An abundant supply of clean energy is available to be extracted. It is the hydrogen we can obtain from water using renewable energy. Scientists are striving to develop cost-effective methods to obtain clean hydrogen from water to substitute fossil fuels, in the quest to combat climate change.
Hydrogen can power vehicles while emitting only water. Hydrogen is also a key chemical for many industrial processes, most notably in ammonia production and steel making. It is highly desirable to use cleaner hydrogen in those industries.
In a bid for this, a multi-institutional team led by the Argonne National Laboratory, U.S. Department of Energy has developed a low-cost catalyst for a process that gives clean hydrogen from water.
“Electrolysis that produces oxygen and hydrogen from water has been around for more than a century,” stated a senior chemist at Argonne.
Proton exchange membrane (PEM) electrolyzers are a new generation of technology for this process. They can disintegrate water into oxygen and hydrogen with higher efficiency at near room temperature. The process requires less energy, hence it is the best choice to obtain clean hydrogen by using wind and solar, which are abundantly available renewable sources.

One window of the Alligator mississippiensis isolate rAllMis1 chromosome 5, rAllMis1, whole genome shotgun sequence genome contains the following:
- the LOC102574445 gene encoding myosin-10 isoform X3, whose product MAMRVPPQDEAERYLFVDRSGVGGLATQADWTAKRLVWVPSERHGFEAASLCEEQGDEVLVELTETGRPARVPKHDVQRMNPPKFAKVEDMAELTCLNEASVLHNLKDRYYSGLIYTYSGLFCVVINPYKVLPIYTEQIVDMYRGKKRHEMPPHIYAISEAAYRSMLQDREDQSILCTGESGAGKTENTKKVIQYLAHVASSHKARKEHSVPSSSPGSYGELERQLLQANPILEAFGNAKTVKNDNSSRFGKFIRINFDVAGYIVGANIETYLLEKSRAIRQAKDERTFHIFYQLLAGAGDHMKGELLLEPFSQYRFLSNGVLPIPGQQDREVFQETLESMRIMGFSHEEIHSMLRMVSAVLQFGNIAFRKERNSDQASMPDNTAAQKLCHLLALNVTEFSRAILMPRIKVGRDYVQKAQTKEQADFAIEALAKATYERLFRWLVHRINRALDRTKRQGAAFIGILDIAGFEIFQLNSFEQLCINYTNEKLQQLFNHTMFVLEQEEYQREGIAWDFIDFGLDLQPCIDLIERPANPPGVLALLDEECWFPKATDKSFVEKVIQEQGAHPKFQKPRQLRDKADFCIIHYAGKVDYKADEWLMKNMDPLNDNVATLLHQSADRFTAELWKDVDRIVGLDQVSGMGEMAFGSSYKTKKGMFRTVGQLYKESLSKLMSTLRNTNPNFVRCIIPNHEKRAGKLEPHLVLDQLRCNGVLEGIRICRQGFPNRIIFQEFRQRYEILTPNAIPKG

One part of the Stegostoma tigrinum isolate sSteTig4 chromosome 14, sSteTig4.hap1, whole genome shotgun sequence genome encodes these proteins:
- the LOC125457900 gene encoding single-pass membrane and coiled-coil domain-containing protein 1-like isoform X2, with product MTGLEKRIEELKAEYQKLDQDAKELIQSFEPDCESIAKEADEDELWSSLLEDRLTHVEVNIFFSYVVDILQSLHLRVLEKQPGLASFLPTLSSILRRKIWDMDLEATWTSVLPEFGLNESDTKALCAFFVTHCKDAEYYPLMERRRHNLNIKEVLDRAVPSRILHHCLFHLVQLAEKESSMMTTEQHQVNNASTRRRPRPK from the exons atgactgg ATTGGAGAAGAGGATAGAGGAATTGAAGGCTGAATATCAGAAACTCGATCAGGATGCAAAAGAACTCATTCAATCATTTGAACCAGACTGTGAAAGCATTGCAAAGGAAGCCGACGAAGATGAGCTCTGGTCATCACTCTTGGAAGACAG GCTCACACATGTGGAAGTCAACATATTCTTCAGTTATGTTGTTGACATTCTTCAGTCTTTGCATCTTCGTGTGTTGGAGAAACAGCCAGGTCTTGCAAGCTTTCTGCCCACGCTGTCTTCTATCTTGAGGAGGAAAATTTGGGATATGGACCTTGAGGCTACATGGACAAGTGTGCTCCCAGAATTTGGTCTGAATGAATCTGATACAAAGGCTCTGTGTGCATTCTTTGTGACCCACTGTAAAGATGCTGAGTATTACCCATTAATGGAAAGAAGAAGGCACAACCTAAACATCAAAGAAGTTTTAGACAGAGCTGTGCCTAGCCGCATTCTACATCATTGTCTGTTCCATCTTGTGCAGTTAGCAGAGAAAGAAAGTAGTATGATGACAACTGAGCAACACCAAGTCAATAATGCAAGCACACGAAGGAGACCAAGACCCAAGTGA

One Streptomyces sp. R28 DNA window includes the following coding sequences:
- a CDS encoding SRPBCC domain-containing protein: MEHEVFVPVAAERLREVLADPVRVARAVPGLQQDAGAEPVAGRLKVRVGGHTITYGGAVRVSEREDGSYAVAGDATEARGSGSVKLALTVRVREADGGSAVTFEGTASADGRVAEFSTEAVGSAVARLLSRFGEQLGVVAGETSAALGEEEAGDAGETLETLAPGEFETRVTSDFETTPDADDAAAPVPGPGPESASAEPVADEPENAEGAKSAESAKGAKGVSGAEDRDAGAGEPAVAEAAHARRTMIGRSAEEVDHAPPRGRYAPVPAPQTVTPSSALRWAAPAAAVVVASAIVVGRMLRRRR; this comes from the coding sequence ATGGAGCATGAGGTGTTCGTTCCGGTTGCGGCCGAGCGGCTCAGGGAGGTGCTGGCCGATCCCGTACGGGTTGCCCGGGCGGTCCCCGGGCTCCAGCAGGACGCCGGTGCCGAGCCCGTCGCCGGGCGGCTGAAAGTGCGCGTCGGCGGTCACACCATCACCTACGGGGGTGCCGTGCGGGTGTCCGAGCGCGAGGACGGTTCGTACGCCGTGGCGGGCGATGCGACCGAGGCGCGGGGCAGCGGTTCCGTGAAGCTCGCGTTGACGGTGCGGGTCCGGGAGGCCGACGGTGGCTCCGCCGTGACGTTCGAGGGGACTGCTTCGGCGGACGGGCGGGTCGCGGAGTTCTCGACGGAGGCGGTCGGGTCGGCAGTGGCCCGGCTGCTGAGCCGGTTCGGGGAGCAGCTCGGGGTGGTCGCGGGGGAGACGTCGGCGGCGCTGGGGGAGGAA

In terms of function, the electrolyzer works with separate catalysts for each of its electrodes. The anode catalyst yields oxygen, while the cathode catalyst forms hydrogen. A challenge is that the anode catalyst utilizes iridium, which is priced at around US$ 5,000 per ounce. The high cost and lack of supply of iridium pose a major challenge for the vast adoption of PEM electrolyzers.
On the other hand, the key ingredient in the new catalyst is cobalt, which is significantly cheaper than iridium. Researchers are striving to create a low-cost anode catalyst in a PEM electrolyzer that produces hydrogen in high volume while using minimal energy